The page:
Second, that vulnerability on the Siberian side of the Arctic is becoming ever more visible, with the Northern Sea Route possibly opening up for commercial shipping very early this year. Here's a comparison to previous years for the western part of the Northern Sea Route (the eastern side doesn't look so great either):
Go to Cryosphere Today to see how the Arctic regions are called
A third reason for the recent rapid decline is the widespread formation of melt ponds on ice floes. These are fooling satellite sensors into believing that there is open water where there actually isn't, causing sea ice area to go down faster than sea ice extent. The NSIDC FAQ page explains it well:
A simplified way to think of extent versus area is to imagine a slice of Swiss cheese. Extent would be a measure of the edges of the slice of cheese and all of the space inside it. Area would be the measure of where there is cheese only, not including the holes. That is why if you compare extent and area in the same time period, extent is always bigger.
One could say those melt ponds are making the trend lines artificially low, especially on sea ice area graphs. Although this is true, it isn't the only reason for the recent nosedive and at the same time it's an indication of how much the Sun is beating down on the Arctic right now. We are approaching Summer Solstice, meaning that the Sun shines practically all day in these northern latitudes, and thus heat will accumulate everywhere where there are clear skies and no ice to reflect the incoming sunshine.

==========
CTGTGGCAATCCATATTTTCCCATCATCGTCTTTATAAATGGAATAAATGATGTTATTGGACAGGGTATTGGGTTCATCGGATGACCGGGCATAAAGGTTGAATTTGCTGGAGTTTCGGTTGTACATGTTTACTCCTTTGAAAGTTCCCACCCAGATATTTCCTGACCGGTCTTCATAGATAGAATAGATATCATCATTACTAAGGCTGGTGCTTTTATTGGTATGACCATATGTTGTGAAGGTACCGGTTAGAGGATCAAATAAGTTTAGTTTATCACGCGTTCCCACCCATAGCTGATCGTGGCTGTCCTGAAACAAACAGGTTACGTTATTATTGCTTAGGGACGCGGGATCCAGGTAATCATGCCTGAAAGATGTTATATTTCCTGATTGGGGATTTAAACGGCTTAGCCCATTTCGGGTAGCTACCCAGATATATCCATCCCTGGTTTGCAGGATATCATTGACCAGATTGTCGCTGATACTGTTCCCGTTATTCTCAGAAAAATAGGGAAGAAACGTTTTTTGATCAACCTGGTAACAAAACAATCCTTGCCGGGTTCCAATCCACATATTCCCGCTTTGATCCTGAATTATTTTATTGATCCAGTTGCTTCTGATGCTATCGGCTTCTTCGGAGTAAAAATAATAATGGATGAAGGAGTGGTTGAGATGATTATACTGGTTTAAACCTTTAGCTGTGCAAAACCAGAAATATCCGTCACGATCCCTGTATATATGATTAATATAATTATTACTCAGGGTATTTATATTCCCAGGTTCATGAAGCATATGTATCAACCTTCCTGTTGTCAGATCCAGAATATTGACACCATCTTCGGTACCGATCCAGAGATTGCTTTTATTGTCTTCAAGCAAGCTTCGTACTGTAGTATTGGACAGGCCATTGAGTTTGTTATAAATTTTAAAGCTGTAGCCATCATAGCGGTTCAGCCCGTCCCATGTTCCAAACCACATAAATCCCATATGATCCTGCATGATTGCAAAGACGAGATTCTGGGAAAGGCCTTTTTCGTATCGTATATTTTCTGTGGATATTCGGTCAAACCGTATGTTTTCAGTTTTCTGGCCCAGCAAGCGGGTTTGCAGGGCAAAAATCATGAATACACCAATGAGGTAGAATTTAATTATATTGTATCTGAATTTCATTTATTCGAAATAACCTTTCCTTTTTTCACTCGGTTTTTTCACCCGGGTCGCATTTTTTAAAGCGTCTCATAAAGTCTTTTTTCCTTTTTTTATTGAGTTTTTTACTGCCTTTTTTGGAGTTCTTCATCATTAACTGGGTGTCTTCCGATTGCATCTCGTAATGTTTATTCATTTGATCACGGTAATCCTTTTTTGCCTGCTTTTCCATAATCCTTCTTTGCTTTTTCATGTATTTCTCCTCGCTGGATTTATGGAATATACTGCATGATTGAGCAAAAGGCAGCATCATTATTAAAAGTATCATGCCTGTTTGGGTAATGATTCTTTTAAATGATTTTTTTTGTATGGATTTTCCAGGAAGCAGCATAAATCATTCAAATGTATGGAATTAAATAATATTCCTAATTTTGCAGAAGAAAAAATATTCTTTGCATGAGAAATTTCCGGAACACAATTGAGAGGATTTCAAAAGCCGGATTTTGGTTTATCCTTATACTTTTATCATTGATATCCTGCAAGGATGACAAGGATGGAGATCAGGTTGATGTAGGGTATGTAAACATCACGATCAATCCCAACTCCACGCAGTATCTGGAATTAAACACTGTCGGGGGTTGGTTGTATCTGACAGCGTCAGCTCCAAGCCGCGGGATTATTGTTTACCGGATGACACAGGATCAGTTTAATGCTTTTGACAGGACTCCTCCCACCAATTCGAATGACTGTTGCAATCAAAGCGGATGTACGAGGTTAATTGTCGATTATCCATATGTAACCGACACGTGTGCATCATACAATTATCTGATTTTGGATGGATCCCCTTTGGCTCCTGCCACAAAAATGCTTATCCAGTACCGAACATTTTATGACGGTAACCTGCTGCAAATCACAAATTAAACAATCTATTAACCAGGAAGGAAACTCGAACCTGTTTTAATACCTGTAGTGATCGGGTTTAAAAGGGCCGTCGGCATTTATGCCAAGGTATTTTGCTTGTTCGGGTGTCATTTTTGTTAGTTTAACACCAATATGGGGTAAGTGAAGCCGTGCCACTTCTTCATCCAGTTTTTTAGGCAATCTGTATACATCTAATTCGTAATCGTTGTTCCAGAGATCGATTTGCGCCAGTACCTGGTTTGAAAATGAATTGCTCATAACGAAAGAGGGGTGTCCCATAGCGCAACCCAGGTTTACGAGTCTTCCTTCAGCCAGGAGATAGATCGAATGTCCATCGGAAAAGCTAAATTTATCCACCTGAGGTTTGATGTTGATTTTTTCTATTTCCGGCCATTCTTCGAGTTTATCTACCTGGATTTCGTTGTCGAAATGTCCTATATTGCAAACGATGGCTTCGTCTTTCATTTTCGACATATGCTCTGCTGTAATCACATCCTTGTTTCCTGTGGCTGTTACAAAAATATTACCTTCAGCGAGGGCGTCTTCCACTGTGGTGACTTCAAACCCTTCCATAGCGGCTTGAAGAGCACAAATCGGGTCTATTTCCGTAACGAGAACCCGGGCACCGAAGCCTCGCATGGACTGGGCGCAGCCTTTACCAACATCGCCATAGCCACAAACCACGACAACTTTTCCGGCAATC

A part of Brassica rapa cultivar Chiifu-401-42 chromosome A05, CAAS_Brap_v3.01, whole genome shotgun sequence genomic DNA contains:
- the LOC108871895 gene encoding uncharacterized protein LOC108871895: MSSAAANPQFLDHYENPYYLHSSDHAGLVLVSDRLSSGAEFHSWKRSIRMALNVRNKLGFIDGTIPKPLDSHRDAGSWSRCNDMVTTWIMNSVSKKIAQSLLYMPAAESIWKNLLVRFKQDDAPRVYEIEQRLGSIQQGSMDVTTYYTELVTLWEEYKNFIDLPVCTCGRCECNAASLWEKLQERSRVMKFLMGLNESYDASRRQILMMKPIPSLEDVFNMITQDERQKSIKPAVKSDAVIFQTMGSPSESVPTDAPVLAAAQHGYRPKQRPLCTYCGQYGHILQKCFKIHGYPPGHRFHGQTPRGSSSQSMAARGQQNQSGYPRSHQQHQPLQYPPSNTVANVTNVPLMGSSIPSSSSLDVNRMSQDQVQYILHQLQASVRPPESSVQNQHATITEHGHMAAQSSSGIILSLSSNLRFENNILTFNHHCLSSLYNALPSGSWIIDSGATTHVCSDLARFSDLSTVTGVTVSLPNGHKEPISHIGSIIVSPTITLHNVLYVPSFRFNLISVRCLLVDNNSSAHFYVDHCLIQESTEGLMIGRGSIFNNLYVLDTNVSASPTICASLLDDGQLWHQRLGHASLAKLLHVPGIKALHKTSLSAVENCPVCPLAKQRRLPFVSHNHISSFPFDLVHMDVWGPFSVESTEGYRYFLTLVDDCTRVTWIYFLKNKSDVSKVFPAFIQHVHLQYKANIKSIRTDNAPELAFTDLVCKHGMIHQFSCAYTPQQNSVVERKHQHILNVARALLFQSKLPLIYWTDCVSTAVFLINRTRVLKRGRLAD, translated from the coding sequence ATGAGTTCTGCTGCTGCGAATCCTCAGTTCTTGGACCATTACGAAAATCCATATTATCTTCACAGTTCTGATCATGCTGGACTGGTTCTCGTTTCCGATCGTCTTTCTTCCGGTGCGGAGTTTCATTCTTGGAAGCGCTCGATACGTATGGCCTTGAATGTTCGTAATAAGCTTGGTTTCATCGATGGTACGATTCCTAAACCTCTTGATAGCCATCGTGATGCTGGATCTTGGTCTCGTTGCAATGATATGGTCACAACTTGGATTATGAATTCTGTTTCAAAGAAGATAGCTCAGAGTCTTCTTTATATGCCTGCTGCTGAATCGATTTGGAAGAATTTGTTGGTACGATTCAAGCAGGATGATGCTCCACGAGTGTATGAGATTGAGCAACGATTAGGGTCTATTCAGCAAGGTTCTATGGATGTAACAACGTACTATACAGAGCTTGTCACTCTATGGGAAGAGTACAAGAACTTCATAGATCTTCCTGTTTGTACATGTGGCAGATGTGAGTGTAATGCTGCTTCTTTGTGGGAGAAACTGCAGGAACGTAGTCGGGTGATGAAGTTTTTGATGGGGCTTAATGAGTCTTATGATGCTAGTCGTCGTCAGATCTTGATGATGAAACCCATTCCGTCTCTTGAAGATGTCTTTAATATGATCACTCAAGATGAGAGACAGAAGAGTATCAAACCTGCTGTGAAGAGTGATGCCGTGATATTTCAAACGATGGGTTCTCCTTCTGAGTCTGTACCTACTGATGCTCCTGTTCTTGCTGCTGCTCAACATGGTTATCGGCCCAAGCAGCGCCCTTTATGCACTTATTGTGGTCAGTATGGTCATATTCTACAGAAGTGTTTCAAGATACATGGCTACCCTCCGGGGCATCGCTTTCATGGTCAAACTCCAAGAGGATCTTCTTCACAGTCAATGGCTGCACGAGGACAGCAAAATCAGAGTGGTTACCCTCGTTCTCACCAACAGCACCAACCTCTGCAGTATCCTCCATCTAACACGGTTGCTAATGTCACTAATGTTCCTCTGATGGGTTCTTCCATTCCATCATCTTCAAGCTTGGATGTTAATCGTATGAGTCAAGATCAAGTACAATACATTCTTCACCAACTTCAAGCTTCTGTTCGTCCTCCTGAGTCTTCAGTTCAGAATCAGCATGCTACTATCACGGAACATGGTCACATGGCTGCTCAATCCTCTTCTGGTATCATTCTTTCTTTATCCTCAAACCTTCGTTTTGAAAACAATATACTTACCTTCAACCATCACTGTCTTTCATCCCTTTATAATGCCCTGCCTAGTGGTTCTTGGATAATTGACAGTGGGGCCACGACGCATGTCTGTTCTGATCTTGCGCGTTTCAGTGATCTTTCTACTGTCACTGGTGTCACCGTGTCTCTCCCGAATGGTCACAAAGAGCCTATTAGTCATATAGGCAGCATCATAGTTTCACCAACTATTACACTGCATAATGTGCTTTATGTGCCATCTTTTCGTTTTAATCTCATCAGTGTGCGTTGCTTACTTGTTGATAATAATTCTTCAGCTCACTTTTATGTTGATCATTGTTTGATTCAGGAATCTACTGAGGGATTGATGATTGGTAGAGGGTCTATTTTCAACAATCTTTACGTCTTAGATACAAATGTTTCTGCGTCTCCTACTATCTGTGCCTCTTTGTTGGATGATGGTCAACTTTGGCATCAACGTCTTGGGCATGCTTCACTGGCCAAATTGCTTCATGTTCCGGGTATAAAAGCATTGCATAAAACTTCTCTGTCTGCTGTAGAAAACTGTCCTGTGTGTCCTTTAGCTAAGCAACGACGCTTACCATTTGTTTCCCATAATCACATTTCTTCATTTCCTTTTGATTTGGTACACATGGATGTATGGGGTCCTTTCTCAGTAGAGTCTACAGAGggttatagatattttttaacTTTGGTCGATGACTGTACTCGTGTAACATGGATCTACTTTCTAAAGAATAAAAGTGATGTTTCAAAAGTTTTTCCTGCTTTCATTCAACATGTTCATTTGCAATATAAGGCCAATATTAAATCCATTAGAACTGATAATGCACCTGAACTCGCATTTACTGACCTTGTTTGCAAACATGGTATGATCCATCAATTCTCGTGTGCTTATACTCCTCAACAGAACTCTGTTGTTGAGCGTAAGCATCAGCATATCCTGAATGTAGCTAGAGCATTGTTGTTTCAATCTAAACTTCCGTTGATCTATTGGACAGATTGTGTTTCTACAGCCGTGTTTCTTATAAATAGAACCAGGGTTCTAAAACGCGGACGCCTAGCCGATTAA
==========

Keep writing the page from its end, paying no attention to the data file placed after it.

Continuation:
This effect has started to become visible on the sea surface temperature anomalies all around the Arctic:
source: Danish Meteorological Institute
The water seems to be warming up big time in the polynyas (large stretches of open water) that recently opened up, especially in the Kara and Barents Seas, that are 'coincidentally' thought to be a source for some of the blocking patterns that cause outbursts of cold air to spill out from the Arctic and cause extreme winter conditions further down on the Northern Hemisphere (also known as WACC, Warm Arctic Cold Continents).
One could also say that the stage is being set for the latter part of the melting season, as sea surface temperatures play a big role in the final outcome of the melting season. But that's a worry for later. What can we expect in the short-term? Will trend lines continue to plummet?